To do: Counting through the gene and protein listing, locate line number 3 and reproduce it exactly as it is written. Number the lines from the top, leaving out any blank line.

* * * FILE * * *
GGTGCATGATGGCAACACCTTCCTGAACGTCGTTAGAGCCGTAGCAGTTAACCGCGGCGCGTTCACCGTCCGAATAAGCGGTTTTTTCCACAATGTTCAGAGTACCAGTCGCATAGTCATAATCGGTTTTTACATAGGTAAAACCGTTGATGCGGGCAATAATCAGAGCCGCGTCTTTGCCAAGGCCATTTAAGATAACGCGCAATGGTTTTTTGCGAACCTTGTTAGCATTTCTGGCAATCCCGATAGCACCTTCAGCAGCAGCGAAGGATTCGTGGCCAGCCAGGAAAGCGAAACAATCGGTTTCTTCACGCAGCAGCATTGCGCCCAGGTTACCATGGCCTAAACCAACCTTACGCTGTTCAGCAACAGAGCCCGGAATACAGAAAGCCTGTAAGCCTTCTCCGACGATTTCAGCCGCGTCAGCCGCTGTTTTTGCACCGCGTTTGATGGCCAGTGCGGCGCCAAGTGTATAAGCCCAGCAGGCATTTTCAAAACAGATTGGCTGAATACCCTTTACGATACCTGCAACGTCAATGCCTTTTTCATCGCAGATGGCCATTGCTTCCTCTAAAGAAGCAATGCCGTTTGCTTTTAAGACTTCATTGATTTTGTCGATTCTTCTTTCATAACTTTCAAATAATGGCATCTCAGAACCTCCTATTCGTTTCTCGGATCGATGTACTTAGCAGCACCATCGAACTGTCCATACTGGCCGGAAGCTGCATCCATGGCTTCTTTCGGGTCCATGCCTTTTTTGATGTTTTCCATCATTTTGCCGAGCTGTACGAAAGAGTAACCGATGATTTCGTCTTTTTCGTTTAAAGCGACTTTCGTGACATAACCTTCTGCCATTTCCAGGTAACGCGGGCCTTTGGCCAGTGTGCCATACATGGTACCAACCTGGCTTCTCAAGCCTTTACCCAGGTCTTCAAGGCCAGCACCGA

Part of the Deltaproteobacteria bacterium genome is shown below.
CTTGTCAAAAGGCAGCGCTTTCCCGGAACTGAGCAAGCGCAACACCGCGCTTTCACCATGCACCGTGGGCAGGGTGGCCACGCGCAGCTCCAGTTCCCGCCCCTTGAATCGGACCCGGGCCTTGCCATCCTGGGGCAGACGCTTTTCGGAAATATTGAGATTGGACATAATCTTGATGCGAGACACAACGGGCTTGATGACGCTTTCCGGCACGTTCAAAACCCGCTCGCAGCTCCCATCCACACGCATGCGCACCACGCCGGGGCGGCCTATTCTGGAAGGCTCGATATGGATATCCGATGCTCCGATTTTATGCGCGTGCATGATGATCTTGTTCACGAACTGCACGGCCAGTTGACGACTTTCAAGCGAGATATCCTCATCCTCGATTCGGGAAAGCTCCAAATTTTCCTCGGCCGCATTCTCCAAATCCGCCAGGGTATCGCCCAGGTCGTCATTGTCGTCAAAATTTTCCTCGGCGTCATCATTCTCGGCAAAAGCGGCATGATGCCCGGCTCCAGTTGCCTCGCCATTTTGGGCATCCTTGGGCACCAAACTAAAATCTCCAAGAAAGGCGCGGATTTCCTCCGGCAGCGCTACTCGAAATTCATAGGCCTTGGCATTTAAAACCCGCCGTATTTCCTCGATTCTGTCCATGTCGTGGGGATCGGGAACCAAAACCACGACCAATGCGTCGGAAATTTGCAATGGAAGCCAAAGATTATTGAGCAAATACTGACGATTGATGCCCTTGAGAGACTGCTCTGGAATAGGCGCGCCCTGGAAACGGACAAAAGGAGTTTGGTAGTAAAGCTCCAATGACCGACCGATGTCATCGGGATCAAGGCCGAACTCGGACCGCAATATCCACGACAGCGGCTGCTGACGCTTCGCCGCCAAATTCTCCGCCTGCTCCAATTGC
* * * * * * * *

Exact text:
CTTGTCAAAAGGCAGCGCTTTCCCGGAACTGAGCAAGCGCAACACCGCGCTTTCACCATGCACCGTGGGCAGGGTGGCCACGCGCAGCTCCAGTTCCCGCCCCTTGAATCGGACCCGGGCCTTGCCATCCTGGGGCAGACGCTTTTCGGAAATATTGAGATTGGACATAATCTTGATGCGAGACACAACGGGCTTGATGACGCTTTCCGGCACGTTCAAAACCCGCTCGCAGCTCCCATCCACACGCATGCGCACCACGCCGGGGCGGCCTATTCTGGAAGGCTCGATATGGATATCCGATGCTCCGATTTTATGCGCGTGCATGATGATCTTGTTCACGAACTGCACGGCCAGTTGACGACTTTCAAGCGAGATATCCTCATCCTCGATTCGGGAAAGCTCCAAATTTTCCTCGGCCGCATTCTCCAAATCCGCCAGGGTATCGCCCAGGTCGTCATTGTCGTCAAAATTTTCCTCGGCGTCATCATTCTCGGCAAAAGCGGCATGATGCCCGGCTCCAGTTGCCTCGCCATTTTGGGCATCCTTGGGCACCAAACTAAAATCTCCAAGAAAGGCGCGGATTTCCTCCGGCAGCGCTACTCGAAATTCATAGGCCTTGGCATTTAAAACCCGCCGTATTTCCTCGATTCTGTCCATGTCGTGGGGATCGGGAACCAAAACCACGACCAATGCGTCGGAAATTTGCAATGGAAGCCAAAGATTATTGAGCAAATACTGACGATTGATGCCCTTGAGAGACTGCTCTGGAATAGGCGCGCCCTGGAAACGGACAAAAGGAGTTTGGTAGTAAAGCTCCAATGACCGACCGATGTCATCGGGATCAAGGCCGAACTCGGACCGCAATATCCACGACAGCGGCTGCTGACGCTTCGCCGCCAAATTCTCCGCCTGCTCCAATTGC